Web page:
A Guide to Different Types of Radishes
Radishes are a tasty and healthy vegetable that many of us add to fresh salads. However, few of us know that, just like with many other plants, there are many varieties of this vegetable.
5-Minute Crafts wants to guide you through what types of radishes exist.
This is a popular old variety with cylindrical roots. Its texture is crispy with a strong and peppery taste. It can be grown both in the sun and in partial shade. It’s important to thin out this type of radish crop because these plants make new leaves at the expense of usable roots.
This type can be recognized by its appearance — it has unusual purple skin. The flesh has a white color. The taste of a “plum purple” radish is sweet, with distinguishable spicy notes.
Radishes of this type resemble a pink-colored carrot. It can grow up to 9″ long and will resemble carrots by shape but, still, it’s not a carrot. Its taste surprisingly combines freshness and spiciness. It can be marinated, stewed, fried, or eaten raw.
Tsukushi Spring Cross
This is the Asian version of a European radish. The roots of this variety have an oblong shape that resembles a Bartender Mammoth to some extent, however, its skin can have a different color, not necessarily pink. They are perfect for long winter storage.
This is a type of slightly oblong radish with a bright-pink base and white ends. Just like with other varieties, the texture of these radishes is quite crispy with a pleasant peppery flavor.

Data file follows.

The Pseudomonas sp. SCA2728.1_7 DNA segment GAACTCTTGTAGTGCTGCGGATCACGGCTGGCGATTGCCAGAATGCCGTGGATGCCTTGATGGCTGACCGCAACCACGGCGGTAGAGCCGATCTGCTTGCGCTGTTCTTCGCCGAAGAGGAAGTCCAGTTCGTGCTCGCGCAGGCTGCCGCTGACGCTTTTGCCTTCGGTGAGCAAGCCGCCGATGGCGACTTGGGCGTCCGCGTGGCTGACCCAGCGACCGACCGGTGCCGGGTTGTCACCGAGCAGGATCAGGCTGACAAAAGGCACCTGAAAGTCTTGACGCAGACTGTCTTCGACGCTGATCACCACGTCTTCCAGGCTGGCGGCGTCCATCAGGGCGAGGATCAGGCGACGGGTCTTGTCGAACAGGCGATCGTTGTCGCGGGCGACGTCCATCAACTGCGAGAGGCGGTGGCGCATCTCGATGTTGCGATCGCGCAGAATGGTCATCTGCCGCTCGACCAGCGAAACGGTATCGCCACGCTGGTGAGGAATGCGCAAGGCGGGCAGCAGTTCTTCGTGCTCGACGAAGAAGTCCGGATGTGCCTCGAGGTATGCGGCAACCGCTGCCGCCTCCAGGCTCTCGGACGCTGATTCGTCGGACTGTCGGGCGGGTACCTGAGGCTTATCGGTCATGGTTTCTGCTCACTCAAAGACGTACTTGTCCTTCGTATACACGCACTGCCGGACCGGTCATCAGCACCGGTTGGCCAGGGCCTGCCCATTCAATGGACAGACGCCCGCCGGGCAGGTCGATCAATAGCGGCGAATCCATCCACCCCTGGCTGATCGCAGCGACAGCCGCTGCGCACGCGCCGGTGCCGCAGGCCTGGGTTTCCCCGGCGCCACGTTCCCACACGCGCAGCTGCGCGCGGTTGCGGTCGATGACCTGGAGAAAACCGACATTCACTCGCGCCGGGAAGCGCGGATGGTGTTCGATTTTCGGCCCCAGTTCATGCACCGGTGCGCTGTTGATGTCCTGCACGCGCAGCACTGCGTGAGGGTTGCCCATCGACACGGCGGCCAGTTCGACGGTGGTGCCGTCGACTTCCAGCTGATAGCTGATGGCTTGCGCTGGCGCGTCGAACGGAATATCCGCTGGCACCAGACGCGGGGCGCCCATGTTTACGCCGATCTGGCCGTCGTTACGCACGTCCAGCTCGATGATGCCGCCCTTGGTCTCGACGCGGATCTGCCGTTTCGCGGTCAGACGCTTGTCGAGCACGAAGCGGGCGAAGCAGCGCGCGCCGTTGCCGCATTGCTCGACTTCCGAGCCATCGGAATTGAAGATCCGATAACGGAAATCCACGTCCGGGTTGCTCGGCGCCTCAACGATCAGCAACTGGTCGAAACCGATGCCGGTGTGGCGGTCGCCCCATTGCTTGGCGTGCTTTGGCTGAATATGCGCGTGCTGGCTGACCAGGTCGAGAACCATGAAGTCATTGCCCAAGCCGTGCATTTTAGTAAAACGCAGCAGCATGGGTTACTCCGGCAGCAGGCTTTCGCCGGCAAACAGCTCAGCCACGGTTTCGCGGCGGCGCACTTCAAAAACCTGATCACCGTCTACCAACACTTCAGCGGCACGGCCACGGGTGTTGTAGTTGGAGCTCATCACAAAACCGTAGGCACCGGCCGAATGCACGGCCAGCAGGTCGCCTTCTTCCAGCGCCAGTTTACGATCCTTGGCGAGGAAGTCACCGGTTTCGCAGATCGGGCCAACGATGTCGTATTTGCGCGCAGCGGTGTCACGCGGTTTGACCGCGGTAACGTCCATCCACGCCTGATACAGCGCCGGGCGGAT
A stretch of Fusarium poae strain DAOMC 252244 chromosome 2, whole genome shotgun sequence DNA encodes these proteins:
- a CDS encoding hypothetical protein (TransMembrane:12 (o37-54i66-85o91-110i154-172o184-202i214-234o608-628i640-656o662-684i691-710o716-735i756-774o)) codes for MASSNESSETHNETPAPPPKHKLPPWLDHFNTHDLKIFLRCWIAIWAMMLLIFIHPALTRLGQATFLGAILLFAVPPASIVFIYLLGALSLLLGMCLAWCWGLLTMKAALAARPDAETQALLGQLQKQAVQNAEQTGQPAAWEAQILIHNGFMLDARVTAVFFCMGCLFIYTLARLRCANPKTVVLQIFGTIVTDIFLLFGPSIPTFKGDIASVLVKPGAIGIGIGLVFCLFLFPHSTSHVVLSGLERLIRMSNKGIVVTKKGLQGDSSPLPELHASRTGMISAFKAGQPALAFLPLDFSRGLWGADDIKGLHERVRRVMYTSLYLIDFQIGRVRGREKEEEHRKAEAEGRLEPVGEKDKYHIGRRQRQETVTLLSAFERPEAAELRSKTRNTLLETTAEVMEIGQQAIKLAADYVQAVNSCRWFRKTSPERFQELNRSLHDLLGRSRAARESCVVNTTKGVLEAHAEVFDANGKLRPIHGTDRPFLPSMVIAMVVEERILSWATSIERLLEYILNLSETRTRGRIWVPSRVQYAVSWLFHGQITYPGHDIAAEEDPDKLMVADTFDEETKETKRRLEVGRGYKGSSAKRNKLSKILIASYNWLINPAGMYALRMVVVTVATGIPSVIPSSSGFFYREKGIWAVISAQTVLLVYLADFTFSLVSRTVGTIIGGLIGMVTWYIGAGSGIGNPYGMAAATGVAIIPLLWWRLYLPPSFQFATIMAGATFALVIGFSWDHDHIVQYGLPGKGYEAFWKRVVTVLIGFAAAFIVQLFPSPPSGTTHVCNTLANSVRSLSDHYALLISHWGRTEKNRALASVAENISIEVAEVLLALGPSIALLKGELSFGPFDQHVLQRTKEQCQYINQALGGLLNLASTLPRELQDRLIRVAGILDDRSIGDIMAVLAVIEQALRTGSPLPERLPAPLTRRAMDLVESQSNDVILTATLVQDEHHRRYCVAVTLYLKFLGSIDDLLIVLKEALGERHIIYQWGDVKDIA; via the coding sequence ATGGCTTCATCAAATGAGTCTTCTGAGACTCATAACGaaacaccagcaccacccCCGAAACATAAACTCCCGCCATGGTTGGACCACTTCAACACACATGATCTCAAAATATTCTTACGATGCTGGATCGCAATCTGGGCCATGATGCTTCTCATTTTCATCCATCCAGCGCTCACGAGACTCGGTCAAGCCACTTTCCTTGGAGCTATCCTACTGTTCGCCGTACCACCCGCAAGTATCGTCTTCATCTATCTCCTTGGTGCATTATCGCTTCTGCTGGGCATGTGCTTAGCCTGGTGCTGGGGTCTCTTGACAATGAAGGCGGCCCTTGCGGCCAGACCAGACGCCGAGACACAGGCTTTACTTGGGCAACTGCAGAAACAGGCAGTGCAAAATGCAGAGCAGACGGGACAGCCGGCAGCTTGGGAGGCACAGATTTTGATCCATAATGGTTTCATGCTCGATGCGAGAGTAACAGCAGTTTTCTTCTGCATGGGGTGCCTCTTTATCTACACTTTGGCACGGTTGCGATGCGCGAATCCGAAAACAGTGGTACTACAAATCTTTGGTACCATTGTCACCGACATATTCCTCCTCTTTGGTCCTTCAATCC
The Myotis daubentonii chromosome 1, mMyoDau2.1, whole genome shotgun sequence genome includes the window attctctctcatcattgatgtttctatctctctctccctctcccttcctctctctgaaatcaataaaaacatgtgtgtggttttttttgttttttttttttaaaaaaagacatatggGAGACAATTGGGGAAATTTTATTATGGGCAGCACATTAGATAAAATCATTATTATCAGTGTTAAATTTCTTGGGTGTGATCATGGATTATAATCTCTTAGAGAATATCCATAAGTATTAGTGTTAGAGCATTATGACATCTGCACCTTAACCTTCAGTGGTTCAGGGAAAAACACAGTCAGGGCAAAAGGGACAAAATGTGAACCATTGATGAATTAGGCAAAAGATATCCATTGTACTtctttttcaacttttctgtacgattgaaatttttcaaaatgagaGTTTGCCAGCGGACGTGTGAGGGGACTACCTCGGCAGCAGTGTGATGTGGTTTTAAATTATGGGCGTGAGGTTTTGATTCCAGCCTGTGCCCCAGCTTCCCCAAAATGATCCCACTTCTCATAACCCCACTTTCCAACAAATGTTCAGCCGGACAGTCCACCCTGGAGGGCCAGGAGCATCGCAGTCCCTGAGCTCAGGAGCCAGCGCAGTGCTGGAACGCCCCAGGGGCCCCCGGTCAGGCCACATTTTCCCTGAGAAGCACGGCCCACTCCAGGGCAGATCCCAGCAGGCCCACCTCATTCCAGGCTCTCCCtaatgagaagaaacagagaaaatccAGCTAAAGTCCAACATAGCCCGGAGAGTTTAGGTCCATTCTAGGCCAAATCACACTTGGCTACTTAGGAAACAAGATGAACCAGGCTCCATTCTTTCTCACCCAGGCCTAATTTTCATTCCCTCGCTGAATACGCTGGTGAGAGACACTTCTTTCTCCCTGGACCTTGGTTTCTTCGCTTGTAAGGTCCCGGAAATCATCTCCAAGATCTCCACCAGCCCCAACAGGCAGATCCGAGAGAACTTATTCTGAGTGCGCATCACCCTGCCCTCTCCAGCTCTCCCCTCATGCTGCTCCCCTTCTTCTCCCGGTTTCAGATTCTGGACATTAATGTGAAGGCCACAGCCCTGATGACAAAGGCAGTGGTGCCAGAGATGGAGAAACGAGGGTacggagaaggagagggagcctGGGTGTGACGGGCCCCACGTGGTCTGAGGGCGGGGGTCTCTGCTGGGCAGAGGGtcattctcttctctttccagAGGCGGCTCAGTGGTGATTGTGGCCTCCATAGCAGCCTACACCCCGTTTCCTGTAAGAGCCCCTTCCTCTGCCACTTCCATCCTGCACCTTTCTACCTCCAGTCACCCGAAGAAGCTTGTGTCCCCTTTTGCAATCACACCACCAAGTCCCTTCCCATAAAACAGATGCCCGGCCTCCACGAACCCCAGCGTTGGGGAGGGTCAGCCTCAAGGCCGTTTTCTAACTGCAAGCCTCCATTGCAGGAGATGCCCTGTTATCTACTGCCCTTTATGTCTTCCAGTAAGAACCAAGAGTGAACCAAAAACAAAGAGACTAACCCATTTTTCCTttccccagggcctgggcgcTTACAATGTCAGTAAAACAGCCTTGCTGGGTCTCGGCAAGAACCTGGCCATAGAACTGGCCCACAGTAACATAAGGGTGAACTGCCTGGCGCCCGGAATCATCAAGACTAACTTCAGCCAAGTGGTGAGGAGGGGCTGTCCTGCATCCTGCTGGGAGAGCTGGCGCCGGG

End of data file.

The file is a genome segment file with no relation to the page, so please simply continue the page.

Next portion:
When looking at these radishes it becomes instantly clear what qualities this type got its name for. Not only does this vegetable have edible roots but also leaves that are bright green with purple veins, which look perfect in salads. The Helios Radish withstands heat well but if you let it grow to a big size, it’s likely that the roots will take on a bitter taste.
Round Black Spanish
This variety can be planted at the end of summer and collected in autumn so you can enjoy radishes until winter. Black radishes don’t require a long light day and high temperatures to ripen, that’s why the end of summer and the beginning of fall is the perfect time for growing them. The skin of this variety has a rather unusual attractive color, while the pulp becomes creamy when cooked and takes on sweet peppery undernotes.
This variety is good for those who like to experiment because, in the case of these radishes, you should use the seedpods and not the roots. This Asian aerial radish reaches up to 50 inches long, gets covered with flowers, and then with thin purple seedpods that later are picked for eating. They are quite crispy with a spicy flavor.